Women have long reported a stigma attached to opting to work flexible hours and a perception that visibility or presentism in the office equals productivity. A 2018 study by Deloitte and Timewise, reported that one in three (30 per cent) respondents, 92 per cent of whom were women, felt that they were regarded as having less importance because of their flexible working patterns. One in four (25 per cent) felt they were given access to fewer opportunities and missed out on potential progression and promotion opportunities. A further 28 per cent felt disadvantaged because they couldn’t attend work-related events outside of working hours. The study highlighted that the barriers to successfully embedding flexible working are mainly cultural and down to the attitudes and behaviours of managers.
Lack of flexible working opportunities is also a core reason behind women’s low presence in senior jobs — the closer the ladder gets to senior roles, the more women fall off it. For example, men account for almost two-thirds of the senior roles in all Irish government departments. Part-time senior level jobs are still scarce and account for less than twenty per cent of total employment across OECD countries. Senior positions are still seen as full-time by default. Simply turning up every day to work and staying in post remains a stubborn legacy of old work practices, and is rewarded accordingly. Changing our work environment where working time is reduced at all levels would make a significant improvement to women’s representation at senior level.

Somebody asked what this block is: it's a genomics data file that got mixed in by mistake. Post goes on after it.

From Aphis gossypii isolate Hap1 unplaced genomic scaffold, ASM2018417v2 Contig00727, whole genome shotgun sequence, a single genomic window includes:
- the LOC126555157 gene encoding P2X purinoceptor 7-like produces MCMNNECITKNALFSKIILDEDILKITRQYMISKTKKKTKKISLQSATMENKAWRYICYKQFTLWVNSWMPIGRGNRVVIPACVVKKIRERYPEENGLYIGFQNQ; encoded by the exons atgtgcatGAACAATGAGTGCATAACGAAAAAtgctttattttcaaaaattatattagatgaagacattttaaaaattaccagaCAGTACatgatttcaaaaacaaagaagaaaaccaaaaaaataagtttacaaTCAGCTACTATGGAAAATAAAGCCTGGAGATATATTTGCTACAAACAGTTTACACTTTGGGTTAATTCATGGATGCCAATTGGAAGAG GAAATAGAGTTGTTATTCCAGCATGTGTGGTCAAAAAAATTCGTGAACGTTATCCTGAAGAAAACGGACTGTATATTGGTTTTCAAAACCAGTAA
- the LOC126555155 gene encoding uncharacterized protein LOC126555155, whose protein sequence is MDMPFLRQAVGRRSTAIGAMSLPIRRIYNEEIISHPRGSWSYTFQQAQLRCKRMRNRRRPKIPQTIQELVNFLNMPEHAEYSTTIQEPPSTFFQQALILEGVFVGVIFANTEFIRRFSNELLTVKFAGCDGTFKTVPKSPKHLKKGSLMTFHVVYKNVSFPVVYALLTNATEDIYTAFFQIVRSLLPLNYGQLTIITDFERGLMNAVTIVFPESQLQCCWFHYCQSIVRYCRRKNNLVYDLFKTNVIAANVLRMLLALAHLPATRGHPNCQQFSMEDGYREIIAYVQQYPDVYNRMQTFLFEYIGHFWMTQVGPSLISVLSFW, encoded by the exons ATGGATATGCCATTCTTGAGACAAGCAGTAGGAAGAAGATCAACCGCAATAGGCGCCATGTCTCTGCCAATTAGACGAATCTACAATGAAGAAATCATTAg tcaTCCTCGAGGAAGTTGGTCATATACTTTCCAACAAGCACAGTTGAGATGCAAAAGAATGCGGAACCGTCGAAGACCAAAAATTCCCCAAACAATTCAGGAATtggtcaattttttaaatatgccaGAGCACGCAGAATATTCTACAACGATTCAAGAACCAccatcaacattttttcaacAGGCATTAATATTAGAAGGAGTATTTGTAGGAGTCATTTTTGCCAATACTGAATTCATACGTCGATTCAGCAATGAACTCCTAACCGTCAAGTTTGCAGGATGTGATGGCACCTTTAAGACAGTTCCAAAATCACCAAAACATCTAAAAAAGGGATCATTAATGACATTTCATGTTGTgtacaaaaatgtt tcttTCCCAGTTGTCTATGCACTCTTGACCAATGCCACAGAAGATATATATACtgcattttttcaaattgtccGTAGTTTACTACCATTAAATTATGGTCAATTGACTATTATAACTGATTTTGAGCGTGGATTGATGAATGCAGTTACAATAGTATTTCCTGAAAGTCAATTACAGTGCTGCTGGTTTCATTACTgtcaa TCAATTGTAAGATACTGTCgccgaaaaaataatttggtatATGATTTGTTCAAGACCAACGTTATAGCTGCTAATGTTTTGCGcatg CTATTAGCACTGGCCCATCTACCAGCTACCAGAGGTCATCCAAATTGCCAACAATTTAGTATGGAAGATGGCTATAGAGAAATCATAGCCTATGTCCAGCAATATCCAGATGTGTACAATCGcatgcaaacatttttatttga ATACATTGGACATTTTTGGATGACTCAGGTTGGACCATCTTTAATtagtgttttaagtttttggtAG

The gender pay gap (GPG) of 13.9 per cent in Ireland means that for every hour worked, women earn 86.1 cent for every one euro earned by men. The GPG almost trebles between 30’s and 40’s, when women are stepping away from the workforce for caring responsibilities (children or broader families). All of these issues – women’s disproportionate share of care work, lack of workplace flexibility to accommodate caring and other responsibilities, especially in more senior roles – contribute to creating the gender pay gap. They combine to mean lower lifetime earnings, less independence, less security and less power for women. For the economy, it means lost human capital potential and investment which can impair economic growth and increase the burden on current and future governments, as diminished earnings mean more reliance on welfare. The legacy of these workplace issues also contributes to the gender pension gap, with the average pension income of retired women 35 per cent lower than that of men.
NWC believes making all jobs flexible, unless there is a compelling need not to, would remove the stigma flexible working continues to carry and allow workers to use it to shape their jobs and work around their family and community life. This would also challenge the widespread perception that visibility equals productivity and reducing working time for all would provide women and men with greater choices regarding care of children and family members. Reduced working hours as the norm would change work cultures where work is not defined by hours spent at work but by the achievements and the contributions made, and where a better balance between work and family life is prioritised not only for the performance outcomes it can result in, but also for the shared social goals it meets, such as gender equality, environmental sustainability and the well-being of society.